We tell Pooh we were in Myanmar before Ranong and before that in Chiang Mai. I ask her about her travels. She’s been to quite some countries in the region, but not Myanmar. She says she’s been to Singapore, but that it’s too hot there. “Hotter than Bangkok. But when Singaporeans come to Bangkok they say it’s hotter than Singapore.” She has two children aged 10 and 13. They usually go to Japan in spring, but her eldest doesn’t want to come anymore because to him Japan is boring. When we share our intention to travel to Malaysia via the islands, she approves. “The mainland is not so safe.”
En route, we pass several police checks that slow down traffic. They seem to be checking for drivers licenses and IDs, but only of the driver. The cops look into the car and see us, but they seem not at all surprised by our presence. That’s very different from the few police checks we passed in Myanmar, where one cop would shout to his colleague to come and take a look at the foreigners. I’m still on edge and ready to grab my passport, but in Thailand, no one cares.
Pooh invites us to take a short detour to check out the beach where she’s going in Ao Khoei. She’s arriving a bit earlier than anticipated and she can show us around and then drop us back off at the main road in Khura (คุระ). If I’d hitchhiked by myself, I’d probably taken her up on the offer. But I’m hitchhiking with Jonas and as two people, the ease of catching a ride might suddenly change. Besides, I promised him we’d try to hitchhike the 300 kilometers in one day and then pre-extend our seven-night booking in Ao Nang by one night, so we could stay there for eight nights.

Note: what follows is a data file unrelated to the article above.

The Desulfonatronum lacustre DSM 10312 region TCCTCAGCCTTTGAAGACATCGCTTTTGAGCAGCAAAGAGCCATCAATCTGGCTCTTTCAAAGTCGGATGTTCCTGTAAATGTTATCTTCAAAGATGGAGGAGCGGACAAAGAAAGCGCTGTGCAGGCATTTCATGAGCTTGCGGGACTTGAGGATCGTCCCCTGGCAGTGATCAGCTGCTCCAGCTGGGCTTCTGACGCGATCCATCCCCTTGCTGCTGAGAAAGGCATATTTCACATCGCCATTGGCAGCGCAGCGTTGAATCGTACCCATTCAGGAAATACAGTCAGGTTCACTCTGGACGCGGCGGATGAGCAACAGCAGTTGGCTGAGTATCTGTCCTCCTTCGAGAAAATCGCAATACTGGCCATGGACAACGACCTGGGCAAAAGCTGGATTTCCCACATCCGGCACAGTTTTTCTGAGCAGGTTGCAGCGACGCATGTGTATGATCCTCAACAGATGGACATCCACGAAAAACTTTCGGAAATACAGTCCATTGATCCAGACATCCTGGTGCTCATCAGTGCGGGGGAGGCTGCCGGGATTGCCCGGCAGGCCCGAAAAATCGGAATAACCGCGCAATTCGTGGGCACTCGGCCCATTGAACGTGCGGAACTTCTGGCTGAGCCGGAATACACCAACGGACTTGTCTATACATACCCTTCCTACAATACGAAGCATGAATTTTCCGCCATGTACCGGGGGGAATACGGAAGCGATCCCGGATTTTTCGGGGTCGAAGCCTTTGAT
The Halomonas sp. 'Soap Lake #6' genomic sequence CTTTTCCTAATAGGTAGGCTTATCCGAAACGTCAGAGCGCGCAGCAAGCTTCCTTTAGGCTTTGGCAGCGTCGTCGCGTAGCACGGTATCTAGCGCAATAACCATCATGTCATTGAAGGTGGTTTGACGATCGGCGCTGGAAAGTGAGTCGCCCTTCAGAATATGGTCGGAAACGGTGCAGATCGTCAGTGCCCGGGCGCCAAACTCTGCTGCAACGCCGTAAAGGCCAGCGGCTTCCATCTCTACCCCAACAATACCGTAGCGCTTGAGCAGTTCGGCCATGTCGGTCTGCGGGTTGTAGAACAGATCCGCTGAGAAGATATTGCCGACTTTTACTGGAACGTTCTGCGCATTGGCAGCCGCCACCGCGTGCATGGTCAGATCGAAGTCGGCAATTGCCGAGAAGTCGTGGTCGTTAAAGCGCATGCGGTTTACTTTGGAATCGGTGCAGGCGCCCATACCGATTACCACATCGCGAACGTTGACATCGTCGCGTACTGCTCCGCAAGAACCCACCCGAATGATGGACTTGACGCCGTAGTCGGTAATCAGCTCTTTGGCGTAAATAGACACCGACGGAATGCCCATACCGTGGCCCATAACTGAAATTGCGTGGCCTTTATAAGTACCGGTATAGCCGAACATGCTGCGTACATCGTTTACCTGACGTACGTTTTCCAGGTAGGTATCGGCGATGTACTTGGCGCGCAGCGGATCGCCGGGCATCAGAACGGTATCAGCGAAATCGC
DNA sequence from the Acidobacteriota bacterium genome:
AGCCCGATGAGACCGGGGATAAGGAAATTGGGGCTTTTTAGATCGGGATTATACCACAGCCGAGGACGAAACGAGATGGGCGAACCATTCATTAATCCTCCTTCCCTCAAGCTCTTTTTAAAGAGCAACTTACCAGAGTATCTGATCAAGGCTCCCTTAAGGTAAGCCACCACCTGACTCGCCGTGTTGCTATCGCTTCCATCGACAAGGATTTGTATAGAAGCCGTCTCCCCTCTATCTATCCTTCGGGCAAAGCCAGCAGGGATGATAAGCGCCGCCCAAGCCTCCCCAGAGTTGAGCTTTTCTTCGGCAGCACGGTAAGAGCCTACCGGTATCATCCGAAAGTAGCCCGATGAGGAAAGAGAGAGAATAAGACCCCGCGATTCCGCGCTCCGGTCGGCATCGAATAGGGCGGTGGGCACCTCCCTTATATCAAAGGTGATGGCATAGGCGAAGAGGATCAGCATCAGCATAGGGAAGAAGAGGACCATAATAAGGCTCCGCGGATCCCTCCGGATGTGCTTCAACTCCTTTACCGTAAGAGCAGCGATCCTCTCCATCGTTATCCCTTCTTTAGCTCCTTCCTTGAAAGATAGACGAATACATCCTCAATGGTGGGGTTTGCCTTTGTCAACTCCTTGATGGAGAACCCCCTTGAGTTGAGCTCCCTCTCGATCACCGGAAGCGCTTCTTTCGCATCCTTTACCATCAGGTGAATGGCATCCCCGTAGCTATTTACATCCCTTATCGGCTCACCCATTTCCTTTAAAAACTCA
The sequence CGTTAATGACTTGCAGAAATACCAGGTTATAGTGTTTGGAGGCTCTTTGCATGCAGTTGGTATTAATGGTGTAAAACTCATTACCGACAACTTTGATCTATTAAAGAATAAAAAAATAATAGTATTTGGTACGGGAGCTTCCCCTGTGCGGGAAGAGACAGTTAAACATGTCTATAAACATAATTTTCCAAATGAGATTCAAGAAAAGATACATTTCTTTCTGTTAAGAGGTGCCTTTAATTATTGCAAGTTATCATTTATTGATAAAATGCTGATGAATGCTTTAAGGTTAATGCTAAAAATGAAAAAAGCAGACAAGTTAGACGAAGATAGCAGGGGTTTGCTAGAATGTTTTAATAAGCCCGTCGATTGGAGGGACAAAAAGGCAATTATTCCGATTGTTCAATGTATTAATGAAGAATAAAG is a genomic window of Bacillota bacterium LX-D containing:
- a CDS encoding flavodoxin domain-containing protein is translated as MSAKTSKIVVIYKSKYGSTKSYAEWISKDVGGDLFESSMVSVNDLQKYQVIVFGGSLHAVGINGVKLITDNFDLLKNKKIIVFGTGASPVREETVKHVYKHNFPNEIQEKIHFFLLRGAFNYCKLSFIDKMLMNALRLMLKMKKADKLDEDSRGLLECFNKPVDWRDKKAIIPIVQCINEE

Once we arrive at the crossing, we thank her for the offer and leave the car at 9:25. She takes some selfies with us which she airdrops to Jonas and then hugs and kisses me on the cheek before she goes. What a great first ride!
The Second Ride to Takua Pa
We wait at the crossing in the shadow of a tree. It’s a majority Muslim town with lots of women in hijab and men wearing a kopiah/taqiyah smiling at us. I’m thinking of getting a coffee or a roti at one of the food stands across the road, but Jonas isn’t very interested. A pickup truck overloaded with tree trunks that we’d overtaken earlier drives by us again. We’d done a good distance of some 80 kilometers with Pooh. We’re now in the province of Phang-Nga, but nowhere near the city of the same name. So we keep using the Phang-Nga sign for now until we get closer.
A woman in another small car stops for us at 8:40. We also show her the sign to Ao Nang and she tells us to get in. She moves a lot of clothes into the trunk of the car and we again sit in the backseat with our backpacks between us.
Her name is Sasi and today she’s driving to Phuket and tomorrow to Ao Nang. She’s a manager and tells us she has a boyfriend from Kenya. We don’t understand where she’s driving from today, but perhaps it’s nearby as she still has lots of energy. We’re not sure if she’s taking the route via Phang-Nga to Phuket and we slowly run out of common vocabulary. I ask Jonas the name of the crossing where the road splits up to the fast road to Phuket and the (presumably slower) road via Phang-Nga to Phuket. He says it’s called Takua Pa (ตะกั่วป่า). Sasi repeats “Takua Pa!” and I guess that will be the best spot for us to get out.